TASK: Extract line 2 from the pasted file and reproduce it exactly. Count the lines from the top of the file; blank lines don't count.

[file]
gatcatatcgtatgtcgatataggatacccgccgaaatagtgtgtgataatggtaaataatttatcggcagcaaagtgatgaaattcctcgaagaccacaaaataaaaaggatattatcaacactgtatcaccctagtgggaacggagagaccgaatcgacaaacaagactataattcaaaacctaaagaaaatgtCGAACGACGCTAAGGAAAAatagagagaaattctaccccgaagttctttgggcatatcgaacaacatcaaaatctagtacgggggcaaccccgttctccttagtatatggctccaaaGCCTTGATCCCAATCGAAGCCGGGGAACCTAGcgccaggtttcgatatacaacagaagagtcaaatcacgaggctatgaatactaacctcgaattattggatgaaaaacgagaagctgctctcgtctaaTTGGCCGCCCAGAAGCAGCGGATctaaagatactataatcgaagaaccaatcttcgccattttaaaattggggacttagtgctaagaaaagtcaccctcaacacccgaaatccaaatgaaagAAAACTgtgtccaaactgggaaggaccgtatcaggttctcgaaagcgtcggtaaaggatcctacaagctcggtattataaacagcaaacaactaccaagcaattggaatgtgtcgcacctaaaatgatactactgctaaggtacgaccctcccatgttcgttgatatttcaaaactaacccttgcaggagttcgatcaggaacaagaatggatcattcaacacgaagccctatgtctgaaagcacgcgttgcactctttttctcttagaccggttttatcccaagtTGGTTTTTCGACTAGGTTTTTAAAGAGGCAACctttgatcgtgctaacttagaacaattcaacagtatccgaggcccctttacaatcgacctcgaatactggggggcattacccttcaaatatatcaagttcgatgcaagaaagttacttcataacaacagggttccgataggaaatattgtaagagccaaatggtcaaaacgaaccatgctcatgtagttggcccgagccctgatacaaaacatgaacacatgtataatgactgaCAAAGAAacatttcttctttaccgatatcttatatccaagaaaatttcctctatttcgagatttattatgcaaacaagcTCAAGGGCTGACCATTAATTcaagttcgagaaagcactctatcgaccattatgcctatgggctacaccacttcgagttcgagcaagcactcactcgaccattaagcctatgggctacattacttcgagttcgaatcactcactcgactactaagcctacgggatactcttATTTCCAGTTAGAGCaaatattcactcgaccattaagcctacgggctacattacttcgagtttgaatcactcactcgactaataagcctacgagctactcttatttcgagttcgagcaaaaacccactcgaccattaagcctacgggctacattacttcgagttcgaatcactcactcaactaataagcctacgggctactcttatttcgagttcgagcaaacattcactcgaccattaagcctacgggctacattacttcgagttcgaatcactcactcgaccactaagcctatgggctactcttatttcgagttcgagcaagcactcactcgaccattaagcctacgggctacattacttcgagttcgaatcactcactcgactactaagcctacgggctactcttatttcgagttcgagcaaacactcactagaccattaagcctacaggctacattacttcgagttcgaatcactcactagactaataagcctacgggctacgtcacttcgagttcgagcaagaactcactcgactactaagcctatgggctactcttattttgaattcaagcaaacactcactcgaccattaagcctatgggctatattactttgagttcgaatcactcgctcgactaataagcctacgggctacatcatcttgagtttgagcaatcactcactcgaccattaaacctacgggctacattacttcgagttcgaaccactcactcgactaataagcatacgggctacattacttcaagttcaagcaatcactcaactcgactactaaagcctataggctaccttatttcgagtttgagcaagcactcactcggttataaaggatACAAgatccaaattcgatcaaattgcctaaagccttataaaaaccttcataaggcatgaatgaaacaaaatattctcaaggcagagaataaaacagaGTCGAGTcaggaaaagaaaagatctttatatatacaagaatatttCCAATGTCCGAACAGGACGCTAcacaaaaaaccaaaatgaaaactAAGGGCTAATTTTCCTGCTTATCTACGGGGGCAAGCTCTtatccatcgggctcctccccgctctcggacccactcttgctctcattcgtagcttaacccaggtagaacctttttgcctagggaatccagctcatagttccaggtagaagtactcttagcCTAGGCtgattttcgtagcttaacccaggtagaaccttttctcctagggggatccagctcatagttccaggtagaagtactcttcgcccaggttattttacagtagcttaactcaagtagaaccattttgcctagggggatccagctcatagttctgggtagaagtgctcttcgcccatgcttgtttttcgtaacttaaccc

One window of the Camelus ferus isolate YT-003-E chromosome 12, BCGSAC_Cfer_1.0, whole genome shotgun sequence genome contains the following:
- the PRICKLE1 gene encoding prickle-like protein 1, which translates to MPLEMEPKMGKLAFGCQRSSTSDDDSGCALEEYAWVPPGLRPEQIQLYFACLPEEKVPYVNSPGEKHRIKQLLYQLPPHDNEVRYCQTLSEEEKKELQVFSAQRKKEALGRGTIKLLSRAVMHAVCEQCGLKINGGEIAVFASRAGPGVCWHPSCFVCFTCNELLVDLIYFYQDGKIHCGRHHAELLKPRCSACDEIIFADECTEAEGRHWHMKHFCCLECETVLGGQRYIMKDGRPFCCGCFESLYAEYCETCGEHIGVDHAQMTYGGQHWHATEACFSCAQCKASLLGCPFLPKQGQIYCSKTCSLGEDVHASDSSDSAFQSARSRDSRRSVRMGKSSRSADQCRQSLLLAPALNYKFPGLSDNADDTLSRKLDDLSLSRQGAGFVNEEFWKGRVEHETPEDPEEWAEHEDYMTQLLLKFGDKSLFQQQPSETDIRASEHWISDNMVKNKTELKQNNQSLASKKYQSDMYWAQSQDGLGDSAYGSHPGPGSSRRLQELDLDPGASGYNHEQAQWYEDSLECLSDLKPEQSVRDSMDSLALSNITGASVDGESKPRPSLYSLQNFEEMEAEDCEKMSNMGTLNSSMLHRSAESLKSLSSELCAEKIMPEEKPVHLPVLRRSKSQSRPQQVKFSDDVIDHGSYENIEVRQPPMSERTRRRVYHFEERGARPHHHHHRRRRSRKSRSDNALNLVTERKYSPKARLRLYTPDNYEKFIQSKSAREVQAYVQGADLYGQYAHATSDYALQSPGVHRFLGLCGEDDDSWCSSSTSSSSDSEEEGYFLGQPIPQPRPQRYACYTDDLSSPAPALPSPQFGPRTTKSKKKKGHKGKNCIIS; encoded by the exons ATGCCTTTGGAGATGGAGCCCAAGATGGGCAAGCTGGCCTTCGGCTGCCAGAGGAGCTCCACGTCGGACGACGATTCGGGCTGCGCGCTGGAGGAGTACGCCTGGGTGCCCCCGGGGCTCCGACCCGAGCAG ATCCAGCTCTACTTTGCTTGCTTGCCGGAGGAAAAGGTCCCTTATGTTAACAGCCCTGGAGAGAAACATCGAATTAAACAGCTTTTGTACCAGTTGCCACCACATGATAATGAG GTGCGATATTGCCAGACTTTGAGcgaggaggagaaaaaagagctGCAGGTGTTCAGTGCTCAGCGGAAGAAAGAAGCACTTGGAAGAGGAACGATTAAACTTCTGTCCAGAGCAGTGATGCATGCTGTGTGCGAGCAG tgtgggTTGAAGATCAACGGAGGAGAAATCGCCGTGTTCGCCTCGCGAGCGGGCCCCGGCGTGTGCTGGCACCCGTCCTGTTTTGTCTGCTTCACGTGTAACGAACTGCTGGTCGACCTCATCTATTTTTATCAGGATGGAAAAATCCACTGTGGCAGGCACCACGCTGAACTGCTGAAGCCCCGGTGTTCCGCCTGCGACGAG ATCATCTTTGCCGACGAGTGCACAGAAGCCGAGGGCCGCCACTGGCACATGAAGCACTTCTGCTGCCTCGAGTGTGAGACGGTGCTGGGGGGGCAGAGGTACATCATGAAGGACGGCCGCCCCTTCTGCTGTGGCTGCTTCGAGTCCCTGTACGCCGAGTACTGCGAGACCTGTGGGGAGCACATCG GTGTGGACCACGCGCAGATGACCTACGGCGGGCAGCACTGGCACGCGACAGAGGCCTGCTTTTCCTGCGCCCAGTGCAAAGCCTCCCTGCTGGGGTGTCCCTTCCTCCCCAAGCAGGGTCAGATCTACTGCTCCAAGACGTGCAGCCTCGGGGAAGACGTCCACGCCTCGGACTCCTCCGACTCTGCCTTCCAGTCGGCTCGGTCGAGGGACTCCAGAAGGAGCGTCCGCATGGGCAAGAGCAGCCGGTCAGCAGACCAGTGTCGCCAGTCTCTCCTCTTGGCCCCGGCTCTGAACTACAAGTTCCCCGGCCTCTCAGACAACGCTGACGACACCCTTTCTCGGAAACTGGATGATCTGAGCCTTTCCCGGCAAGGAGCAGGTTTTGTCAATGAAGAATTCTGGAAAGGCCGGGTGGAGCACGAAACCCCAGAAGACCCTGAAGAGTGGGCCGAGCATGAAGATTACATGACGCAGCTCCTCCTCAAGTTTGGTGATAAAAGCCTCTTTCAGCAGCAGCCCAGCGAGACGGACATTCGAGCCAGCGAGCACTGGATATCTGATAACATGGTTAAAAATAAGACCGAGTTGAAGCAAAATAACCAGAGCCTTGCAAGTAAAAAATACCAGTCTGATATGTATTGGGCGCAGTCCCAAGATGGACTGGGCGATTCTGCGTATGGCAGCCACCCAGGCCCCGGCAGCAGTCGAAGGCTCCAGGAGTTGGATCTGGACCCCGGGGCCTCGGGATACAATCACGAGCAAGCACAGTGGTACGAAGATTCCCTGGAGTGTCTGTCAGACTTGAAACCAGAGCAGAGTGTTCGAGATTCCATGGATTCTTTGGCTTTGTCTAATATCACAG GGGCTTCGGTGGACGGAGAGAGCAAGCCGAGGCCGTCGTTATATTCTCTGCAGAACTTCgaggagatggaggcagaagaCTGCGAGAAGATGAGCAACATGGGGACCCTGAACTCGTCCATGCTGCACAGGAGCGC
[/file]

One window of the Camelus ferus isolate YT-003-E chromosome 12, BCGSAC_Cfer_1.0, whole genome shotgun sequence genome contains the following: